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Natural Hazards

Every year in the United States, natural hazards threaten lives and livelihoods and result in billions of dollars in damage. We work with many partners to monitor, assess, and conduct targeted research on a wide range of natural hazards so that policymakers and the public have the understanding they need to enhance preparedness, response, and resilience.

Reducing Risk

Reducing Risk

USGS scientists develop new products to make science available to the public, emergency managers, and decision-makers. These efforts increase public safety and reduce risk and economic losses caused by natural hazards.

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Hazard Research

Hazard Research

狠狠噜天天噜日日噜USGS scientists conduct research to understand earth processes and the natural hazards they can pose to society in order to increase public safety and reduce risk and economic loss.

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Date published: March 26, 2020

M5.0 Earthquake Hits West Texas, New Mexico Border

On March 26, 2020, a   earthquake struck West Texas near the New Mexico border. Seismic instruments indicate the earthquake originated at a depth of 5.3 miles (8.5 kilometers). 

Date published: March 24, 2020

USGS Announces Awards for 2020 Applied Earthquake Research and Monitoring in the United States

狠狠噜天天噜日日噜The U.S Geological Survey announces that the agency will award more than $20 million in 2020 for applied earthquake research, seismic and geodetic monitoring activities in moderate-to-high-risk areas nationwide.

Date published: March 20, 2020

M5.7 Earthquake Felt near Salt Lake City, UT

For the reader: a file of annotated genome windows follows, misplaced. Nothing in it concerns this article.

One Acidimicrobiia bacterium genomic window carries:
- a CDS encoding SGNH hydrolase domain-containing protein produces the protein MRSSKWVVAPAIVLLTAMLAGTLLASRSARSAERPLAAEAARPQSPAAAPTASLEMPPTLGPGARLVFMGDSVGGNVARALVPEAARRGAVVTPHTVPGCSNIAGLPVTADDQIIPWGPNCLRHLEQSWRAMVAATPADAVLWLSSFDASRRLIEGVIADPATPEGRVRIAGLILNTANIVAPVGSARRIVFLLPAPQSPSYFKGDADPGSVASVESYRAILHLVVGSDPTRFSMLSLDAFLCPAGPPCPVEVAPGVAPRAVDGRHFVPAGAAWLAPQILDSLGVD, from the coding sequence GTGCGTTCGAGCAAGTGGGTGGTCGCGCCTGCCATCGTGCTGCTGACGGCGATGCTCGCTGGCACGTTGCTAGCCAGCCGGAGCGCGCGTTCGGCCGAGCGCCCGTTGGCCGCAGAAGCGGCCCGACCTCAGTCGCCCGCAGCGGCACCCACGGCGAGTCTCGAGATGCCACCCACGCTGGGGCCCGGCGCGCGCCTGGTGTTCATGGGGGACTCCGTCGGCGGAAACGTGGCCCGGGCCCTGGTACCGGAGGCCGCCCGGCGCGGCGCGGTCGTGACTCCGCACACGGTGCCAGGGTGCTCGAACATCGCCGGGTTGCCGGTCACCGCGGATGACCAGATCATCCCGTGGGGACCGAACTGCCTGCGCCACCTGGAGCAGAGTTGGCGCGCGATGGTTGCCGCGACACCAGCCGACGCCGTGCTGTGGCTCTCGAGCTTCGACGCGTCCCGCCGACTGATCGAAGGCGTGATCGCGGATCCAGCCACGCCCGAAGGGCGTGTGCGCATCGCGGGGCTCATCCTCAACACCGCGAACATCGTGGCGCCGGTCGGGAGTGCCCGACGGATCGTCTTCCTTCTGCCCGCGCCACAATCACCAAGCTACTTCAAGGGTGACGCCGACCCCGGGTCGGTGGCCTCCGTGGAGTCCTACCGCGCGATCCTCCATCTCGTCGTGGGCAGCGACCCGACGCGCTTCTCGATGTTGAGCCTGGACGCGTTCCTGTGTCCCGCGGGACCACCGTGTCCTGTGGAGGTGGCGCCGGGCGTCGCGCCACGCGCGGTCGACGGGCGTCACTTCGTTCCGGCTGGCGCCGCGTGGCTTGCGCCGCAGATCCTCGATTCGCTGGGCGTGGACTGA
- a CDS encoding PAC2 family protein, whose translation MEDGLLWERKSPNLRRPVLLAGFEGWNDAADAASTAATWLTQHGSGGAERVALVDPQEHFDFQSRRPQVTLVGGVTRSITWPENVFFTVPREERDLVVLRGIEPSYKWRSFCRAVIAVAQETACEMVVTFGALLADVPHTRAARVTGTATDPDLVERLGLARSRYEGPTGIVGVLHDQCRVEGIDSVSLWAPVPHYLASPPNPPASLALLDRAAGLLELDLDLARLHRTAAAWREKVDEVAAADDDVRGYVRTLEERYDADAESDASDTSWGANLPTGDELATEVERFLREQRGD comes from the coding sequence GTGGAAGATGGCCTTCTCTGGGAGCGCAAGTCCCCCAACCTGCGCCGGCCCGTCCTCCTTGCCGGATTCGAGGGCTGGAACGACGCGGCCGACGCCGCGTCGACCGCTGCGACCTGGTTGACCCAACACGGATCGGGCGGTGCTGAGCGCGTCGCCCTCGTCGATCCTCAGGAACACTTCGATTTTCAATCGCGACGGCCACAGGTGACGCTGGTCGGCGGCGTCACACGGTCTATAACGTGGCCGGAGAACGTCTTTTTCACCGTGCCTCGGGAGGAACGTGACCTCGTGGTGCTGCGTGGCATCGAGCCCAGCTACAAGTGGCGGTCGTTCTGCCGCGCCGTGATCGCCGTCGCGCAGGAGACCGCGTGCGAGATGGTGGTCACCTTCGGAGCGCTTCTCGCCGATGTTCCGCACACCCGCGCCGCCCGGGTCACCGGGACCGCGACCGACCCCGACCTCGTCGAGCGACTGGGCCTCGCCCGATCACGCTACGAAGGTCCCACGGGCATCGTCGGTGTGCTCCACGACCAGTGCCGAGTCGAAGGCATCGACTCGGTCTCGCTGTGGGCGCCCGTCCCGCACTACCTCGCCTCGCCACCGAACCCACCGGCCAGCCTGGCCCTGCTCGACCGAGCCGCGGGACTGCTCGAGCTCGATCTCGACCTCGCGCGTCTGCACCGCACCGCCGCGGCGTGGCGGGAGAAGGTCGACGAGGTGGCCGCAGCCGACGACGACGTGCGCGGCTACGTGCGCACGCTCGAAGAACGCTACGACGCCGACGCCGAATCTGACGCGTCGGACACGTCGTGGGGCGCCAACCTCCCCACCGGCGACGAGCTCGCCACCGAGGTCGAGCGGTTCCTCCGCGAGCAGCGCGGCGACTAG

Updated Forecast Shows 1% Chance of Aftershock Above 5.7


Year Published: 2020

Landslides in Puerto Rico range from nuisances to deadly events. Centuries of agricultural and urban modification of the landscape have perturbed many already unstable hillsides on the tropical island. One of the main triggers of mass wasting on the island is the high-intensity rainfall that is associated with tropical atmospheric systems. Puerto...

Hughes, K. Stephen; Schulz, William
Hughes, K.S., and Schulz, W.H., 2020, Map depicting susceptibility to landslides triggered by intense rainfall, Puerto Rico: U.S. Geological Survey Open-File Report 2020–1022, 91 p., 1 plate, scale 1:150,000, http://doi.org/10.3133/ofr20201022.

Year Published: 2020

The Indian Ocean Dipole (IOD) impacts climate and rainfall across the world, and most severely in nations surrounding the Indian Ocean1-4. The frequency and intensity of positive IOD events increased during the 20th Century5 and may continue to intensify in a warming world6; however, confidence in future IOD changes is limited by known biases in...

Abram, Nerilie J.; Wright, Nicky M.; Ellis, Bethany; Dixon, Bronwyn C.; Wurtzel, Jennifer B.; England, Matthew H.; Ummenhofer, Caroline C.; Philibosian, Belle; Cahyarini, Sri Yudawati; Yu, Tsai-Luen; Shen, Chuan-Chou; Cheng, Hai; Edwards, R. Lawrence; Heslop, David

Year Published: 2020

狠狠噜天天噜日日噜The first Uniform California Earthquake Rupture Forecast, Version 3–epidemic‐type aftershock sequence (UCERF3‐ETAS) aftershock simulations were running on a high‐performance computing cluster within 33 min of the 4 July 2019 M 6.4 Searles Valley earthquake. UCERF3‐ETAS, an extension of the third Uniform California Earthquake Rupture Forecast (...

Milner, Kevin R.; Field, Edward H.; Savran, William H; Page, Morgan T.; Jordan, Thomas H